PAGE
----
Fake News and Viral Content

June 24, 2019

For the past century, fake news hasn’t been something to worry too much about.
Ever since the New York Sun’s attempt to fool readers in 1835 was called out, news
sources until the digital age tried to maintain a good reputation, especially at the
more prestigious papers (Standage,2017). But the digital transformation has led to
fake news, media manipulation and dented democratic processes. For example,
“Fake news emerged as an issue after the 2016 US election, in which the most
widely circulated stories in the last three months of the campaign came from false
websites and hyper partisan blogs” (Pangrazio, 2018 p.8). We look at post 2016 as
after Trump's dubious election victory, questions were asked as to how this had
been made possible with the answer partially pointing towards the issue of fake
news. Social media does play a key role in all of this and this is recognized in the
digital transformation of news distribution and the increasingly important role that
social media, including Facebook and its affiliated companies, play in online news
publishers' efforts to expand their consumer reach (Martens et al., 2018). We as
humans are naturally susceptible to manipulation by digital misinformation and lies
thanks to a complicated assortment of social, cognitive, economic and algorithmic
biases (Menczer, 2016). Because of this, we have been susceptible to the situation
we find ourselves in at this current moment in time. We look at some of the issues
which have enabled fake news and the different types of misinformation to be so
prolific in its current forms.

 

One of the problems of this digital transformation has arisen from “the monetisation
and rapid circulation of ‘news’ through digital platforms that have led to such
widespread and effective forms of media manipulation” (Pangrazio, 2018 p.8). With
this news being consumed by more and more people, the effect of fake news
increases.

“According to the Pew Research Centre, 62% of American adults now get their news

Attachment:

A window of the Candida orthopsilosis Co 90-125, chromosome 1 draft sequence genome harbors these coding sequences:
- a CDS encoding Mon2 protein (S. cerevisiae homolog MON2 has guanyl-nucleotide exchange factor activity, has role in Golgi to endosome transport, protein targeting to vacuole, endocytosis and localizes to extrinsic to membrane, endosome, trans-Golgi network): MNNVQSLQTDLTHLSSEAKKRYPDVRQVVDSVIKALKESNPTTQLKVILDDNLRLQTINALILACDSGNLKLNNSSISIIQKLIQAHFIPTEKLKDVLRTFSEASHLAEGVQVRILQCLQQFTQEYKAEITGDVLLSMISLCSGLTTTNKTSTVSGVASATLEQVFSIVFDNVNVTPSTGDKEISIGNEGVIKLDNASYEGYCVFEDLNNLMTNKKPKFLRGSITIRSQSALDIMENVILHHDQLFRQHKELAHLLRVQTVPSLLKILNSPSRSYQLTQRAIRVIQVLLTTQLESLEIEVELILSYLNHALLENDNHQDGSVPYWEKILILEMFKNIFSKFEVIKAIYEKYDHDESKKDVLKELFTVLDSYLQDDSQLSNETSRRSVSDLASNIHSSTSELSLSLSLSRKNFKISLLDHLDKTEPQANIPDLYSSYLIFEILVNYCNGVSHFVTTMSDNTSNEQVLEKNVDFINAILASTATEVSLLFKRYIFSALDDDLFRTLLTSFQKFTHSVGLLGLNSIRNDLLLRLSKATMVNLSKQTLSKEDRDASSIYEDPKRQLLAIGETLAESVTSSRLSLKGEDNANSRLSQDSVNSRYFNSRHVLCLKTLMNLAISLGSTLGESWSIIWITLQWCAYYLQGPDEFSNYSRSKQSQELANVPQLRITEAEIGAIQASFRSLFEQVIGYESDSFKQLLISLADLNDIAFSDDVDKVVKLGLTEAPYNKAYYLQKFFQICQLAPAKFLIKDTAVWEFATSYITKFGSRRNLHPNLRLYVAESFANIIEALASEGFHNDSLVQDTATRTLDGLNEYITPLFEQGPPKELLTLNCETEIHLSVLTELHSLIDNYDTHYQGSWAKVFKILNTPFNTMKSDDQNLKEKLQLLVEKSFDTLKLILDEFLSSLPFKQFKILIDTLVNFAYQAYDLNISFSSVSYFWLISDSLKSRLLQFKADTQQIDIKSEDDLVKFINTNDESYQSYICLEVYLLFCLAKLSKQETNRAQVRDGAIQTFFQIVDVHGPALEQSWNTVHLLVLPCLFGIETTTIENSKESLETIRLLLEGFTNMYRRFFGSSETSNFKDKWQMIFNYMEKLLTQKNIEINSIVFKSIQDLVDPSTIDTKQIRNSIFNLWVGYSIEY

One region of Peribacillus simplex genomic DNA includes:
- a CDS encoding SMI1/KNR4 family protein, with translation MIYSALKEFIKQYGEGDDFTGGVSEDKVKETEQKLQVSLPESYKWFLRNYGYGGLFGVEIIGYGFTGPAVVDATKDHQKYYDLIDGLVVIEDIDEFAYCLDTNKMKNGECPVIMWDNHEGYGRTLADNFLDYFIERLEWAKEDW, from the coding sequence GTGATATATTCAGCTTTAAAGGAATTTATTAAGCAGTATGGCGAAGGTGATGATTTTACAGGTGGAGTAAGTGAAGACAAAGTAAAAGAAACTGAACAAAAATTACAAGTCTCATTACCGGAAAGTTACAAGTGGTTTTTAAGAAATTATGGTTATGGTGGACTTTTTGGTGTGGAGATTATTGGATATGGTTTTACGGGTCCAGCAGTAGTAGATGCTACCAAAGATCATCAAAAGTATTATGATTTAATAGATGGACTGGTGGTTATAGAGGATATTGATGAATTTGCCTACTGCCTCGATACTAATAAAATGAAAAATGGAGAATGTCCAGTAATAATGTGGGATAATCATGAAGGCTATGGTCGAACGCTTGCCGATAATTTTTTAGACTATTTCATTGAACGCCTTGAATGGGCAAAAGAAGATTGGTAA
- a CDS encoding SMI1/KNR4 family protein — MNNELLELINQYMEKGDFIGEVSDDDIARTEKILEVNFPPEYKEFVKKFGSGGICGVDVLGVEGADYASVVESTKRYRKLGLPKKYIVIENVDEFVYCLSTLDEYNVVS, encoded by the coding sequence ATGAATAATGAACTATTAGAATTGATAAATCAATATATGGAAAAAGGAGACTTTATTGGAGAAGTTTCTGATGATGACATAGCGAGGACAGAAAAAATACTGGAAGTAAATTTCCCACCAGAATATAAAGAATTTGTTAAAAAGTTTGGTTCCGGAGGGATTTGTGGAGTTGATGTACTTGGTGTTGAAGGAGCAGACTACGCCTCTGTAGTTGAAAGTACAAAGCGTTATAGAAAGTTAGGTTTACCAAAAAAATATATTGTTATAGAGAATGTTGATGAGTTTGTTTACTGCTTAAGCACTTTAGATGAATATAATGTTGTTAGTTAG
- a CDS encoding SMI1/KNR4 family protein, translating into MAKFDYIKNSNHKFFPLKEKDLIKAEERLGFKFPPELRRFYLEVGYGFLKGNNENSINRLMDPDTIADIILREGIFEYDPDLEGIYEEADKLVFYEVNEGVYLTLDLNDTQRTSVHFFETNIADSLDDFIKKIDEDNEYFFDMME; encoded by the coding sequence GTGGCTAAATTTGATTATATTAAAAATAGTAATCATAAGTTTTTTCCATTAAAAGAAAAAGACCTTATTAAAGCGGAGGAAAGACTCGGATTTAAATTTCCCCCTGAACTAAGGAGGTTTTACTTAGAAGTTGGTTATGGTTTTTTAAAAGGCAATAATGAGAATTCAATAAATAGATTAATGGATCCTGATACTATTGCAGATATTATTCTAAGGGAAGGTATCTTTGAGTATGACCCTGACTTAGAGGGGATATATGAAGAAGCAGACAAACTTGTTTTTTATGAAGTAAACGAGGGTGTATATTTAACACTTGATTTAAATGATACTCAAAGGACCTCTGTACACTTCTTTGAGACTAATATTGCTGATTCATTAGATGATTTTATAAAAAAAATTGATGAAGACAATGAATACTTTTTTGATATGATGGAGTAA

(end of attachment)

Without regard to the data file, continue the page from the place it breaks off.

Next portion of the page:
through social media. Of this 62%, 64% report that they only get their news from
Facebook” (Gottfried, 2017).

 

If a third of Americans only get their news through Facebook, the ease of
manipulating them individuals perception of the world is very simple. The term
spreadable media, meaning “to the potential – both technical and cultural – for
audiences to share content for their own purposes, sometimes with the permission of
the rights holder, sometimes against their wishes”. (Mihailidis and Viotty 2017 citing
Henry Jenkins, Joshua Green, and Sam Ford 2013). This sharing of media, of
political messages, of news, is what has exacerbated the problem of fake news. With
a false statement very easily being spread around the world with a few clicks of a
button. An interesting extract from Craig Silverman's book, Lies, Damn Lies and Viral
Content, supports this point greatly.

“ Lies spread much farther than the truth, and news organizations play a powerful
role in making this happen. News websites dedicate far more time and resources to
propagating questionable and often false claims than they do working to verify and/or
debunk viral content and online rumours. Rather than acting as a source of accurate
information, online media frequently promote misinformation in an attempt to drive
traffic and social engagement” (Silverman, 2015 ).

 

This attempt to monetize online media is a cause for concern as the revenue is
generated by clicks and the term clickbait has come around from this practice. The
term is defined by the Merriam Webster dictionary as something (such as a headline)
designed to make readers want to click on a hyperlink especially when the link leads
to content of dubious value or interest (Merriam-webster.com, 2019). With there